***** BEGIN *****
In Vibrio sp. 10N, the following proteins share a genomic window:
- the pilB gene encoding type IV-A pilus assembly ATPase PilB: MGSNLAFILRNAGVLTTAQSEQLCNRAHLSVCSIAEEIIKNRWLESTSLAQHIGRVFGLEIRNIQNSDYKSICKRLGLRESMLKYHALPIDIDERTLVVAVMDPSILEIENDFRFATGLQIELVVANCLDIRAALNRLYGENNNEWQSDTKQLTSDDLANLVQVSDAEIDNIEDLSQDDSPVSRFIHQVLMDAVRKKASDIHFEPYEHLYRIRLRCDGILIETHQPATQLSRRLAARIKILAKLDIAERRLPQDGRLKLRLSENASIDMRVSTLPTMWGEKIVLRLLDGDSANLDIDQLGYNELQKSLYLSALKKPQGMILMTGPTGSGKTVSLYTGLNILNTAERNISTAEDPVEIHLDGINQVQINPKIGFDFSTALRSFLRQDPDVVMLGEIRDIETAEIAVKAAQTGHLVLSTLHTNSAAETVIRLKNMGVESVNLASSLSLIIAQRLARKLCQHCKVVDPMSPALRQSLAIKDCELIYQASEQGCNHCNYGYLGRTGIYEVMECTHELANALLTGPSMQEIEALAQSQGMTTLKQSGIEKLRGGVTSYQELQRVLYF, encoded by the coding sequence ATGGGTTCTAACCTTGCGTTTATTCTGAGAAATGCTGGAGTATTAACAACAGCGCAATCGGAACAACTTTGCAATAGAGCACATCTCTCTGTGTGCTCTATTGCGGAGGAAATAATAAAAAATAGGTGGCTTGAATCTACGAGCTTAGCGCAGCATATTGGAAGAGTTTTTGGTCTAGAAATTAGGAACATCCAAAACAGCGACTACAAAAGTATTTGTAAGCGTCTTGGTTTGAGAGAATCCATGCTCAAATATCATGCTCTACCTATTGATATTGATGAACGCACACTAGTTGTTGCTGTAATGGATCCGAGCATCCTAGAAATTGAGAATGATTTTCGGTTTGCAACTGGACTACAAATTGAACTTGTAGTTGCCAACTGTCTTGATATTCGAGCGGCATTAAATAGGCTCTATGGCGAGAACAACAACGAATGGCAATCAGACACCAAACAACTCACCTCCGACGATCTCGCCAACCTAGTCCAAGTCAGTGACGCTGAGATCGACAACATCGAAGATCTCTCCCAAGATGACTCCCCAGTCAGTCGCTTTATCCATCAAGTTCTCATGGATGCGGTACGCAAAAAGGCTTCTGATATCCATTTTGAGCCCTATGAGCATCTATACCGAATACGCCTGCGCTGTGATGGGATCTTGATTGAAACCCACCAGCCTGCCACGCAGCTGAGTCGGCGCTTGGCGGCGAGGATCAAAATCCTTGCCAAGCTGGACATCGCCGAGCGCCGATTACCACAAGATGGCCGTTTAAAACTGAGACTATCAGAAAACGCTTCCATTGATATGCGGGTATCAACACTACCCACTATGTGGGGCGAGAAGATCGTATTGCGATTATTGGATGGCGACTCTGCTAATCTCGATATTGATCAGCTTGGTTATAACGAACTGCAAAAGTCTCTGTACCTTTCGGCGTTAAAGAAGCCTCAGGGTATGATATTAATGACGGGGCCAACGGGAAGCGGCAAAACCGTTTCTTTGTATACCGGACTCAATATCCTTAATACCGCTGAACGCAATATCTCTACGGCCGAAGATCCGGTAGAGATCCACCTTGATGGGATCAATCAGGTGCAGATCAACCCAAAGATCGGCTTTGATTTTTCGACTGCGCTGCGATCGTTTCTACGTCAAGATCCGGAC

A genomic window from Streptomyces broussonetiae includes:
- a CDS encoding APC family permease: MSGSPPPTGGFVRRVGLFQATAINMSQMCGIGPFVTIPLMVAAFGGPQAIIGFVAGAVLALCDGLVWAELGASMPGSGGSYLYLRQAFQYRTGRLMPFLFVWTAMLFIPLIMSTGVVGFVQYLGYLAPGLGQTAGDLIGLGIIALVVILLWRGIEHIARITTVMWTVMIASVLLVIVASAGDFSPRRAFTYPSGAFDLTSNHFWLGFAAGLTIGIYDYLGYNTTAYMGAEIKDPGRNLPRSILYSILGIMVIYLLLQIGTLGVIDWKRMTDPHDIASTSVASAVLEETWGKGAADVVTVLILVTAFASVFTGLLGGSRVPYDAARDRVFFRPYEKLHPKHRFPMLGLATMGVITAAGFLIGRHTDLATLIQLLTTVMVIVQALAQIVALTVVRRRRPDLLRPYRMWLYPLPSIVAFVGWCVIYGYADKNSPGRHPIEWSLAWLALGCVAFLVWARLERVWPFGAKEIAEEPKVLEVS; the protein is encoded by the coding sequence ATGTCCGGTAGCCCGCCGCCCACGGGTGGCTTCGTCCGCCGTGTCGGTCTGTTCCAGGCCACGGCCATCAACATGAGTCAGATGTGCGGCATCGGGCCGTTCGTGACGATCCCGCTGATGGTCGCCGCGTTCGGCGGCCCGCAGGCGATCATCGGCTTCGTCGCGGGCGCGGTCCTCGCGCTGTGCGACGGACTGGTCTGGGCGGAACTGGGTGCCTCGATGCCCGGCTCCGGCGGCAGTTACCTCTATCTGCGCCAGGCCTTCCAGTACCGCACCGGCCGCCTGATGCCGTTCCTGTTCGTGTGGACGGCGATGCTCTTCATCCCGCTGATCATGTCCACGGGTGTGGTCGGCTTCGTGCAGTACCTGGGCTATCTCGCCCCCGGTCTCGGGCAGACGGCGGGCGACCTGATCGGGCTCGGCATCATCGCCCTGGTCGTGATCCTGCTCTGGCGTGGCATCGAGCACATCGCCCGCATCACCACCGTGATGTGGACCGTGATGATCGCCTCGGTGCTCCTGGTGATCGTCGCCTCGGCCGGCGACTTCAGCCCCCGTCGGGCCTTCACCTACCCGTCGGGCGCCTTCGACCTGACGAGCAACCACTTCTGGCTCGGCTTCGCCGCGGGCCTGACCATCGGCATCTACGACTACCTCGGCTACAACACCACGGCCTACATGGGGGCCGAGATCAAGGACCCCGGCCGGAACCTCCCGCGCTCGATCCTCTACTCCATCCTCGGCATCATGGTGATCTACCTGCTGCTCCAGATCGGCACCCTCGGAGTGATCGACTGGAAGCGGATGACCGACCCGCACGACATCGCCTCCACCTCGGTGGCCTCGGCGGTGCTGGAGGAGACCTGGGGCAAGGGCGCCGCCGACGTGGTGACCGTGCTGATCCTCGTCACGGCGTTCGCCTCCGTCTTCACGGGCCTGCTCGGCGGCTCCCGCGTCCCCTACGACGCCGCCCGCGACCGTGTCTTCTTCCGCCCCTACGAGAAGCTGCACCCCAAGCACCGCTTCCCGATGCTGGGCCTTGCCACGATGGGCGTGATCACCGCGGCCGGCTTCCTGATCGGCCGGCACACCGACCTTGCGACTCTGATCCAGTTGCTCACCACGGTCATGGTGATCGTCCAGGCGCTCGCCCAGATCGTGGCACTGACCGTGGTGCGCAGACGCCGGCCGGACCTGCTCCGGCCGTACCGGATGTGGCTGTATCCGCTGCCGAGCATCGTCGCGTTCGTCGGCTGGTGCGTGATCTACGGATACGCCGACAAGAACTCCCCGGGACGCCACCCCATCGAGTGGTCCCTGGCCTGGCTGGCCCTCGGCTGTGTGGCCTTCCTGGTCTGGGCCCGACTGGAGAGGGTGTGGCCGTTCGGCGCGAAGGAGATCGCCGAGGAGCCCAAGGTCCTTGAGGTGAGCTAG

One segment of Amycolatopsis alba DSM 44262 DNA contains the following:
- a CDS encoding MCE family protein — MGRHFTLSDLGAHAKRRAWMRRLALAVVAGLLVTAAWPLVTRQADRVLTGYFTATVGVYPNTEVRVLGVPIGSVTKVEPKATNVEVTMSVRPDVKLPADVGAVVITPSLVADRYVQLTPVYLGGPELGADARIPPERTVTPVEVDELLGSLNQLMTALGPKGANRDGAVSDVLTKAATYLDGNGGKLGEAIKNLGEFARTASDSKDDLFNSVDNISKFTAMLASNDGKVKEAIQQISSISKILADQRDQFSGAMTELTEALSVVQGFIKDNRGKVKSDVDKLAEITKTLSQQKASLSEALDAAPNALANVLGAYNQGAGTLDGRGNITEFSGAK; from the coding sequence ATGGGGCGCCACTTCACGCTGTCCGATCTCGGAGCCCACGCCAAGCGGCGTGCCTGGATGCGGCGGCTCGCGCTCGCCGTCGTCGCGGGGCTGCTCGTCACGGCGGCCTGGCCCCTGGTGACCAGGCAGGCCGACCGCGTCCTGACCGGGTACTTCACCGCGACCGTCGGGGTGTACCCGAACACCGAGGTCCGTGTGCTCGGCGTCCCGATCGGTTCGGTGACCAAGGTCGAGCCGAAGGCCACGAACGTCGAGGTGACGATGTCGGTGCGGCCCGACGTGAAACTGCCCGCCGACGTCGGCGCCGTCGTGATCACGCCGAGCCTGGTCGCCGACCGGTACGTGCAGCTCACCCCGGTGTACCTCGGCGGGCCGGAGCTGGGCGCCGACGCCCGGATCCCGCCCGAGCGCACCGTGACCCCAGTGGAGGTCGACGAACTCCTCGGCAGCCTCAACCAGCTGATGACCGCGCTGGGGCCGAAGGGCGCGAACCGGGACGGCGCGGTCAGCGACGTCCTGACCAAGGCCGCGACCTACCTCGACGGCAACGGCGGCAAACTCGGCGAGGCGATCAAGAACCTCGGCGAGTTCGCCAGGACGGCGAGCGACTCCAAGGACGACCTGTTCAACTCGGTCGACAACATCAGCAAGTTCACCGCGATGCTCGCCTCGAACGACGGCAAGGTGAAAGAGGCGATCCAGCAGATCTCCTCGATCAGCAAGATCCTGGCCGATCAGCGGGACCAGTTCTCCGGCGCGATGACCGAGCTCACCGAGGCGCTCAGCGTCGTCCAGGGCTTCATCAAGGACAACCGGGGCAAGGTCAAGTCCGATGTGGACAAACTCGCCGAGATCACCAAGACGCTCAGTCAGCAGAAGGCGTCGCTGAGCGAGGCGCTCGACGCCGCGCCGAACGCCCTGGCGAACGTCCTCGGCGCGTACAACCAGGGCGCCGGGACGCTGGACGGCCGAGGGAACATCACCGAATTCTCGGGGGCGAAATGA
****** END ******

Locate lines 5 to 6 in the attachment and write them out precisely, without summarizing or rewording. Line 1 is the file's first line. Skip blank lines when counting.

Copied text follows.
One segment of Amycolatopsis alba DSM 44262 DNA contains the following:
- a CDS encoding MCE family protein — MGRHFTLSDLGAHAKRRAWMRRLALAVVAGLLVTAAWPLVTRQADRVLTGYFTATVGVYPNTEVRVLGVPIGSVTKVEPKATNVEVTMSVRPDVKLPADVGAVVITPSLVADRYVQLTPVYLGGPELGADARIPPERTVTPVEVDELLGSLNQLMTALGPKGANRDGAVSDVLTKAATYLDGNGGKLGEAIKNLGEFARTASDSKDDLFNSVDNISKFTAMLASNDGKVKEAIQQISSISKILADQRDQFSGAMTELTEALSVVQGFIKDNRGKVKSDVDKLAEITKTLSQQKASLSEALDAAPNALANVLGAYNQGAGTLDGRGNITEFSGAK; from the coding sequence ATGGGGCGCCACTTCACGCTGTCCGATCTCGGAGCCCACGCCAAGCGGCGTGCCTGGATGCGGCGGCTCGCGCTCGCCGTCGTCGCGGGGCTGCTCGTCACGGCGGCCTGGCCCCTGGTGACCAGGCAGGCCGACCGCGTCCTGACCGGGTACTTCACCGCGACCGTCGGGGTGTACCCGAACACCGAGGTCCGTGTGCTCGGCGTCCCGATCGGTTCGGTGACCAAGGTCGAGCCGAAGGCCACGAACGTCGAGGTGACGATGTCGGTGCGGCCCGACGTGAAACTGCCCGCCGACGTCGGCGCCGTCGTGATCACGCCGAGCCTGGTCGCCGACCGGTACGTGCAGCTCACCCCGGTGTACCTCGGCGGGCCGGAGCTGGGCGCCGACGCCCGGATCCCGCCCGAGCGCACCGTGACCCCAGTGGAGGTCGACGAACTCCTCGGCAGCCTCAACCAGCTGATGACCGCGCTGGGGCCGAAGGGCGCGAACCGGGACGGCGCGGTCAGCGACGTCCTGACCAAGGCCGCGACCTACCTCGACGGCAACGGCGGCAAACTCGGCGAGGCGATCAAGAACCTCGGCGAGTTCGCCAGGACGGCGAGCGACTCCAAGGACGACCTGTTCAACTCGGTCGACAACATCAGCAAGTTCACCGCGATGCTCGCCTCGAACGACGGCAAGGTGAAAGAGGCGATCCAGCAGATCTCCTCGATCAGCAAGATCCTGGCCGATCAGCGGGACCAGTTCTCCGGCGCGATGACCGAGCTCACCGAGGCGCTCAGCGTCGTCCAGGGCTTCATCAAGGACAACCGGGGCAAGGTCAAGTCCGATGTGGACAAACTCGCCGAGATCACCAAGACGCTCAGTCAGCAGAAGGCGTCGCTGAGCGAGGCGCTCGACGCCGCGCCGAACGCCCTGGCGAACGTCCTCGGCGCGTACAACCAGGGCGCCGGGACGCTGGACGGCCGAGGGAACATCACCGAATTCTCGGGGGCGAAATGA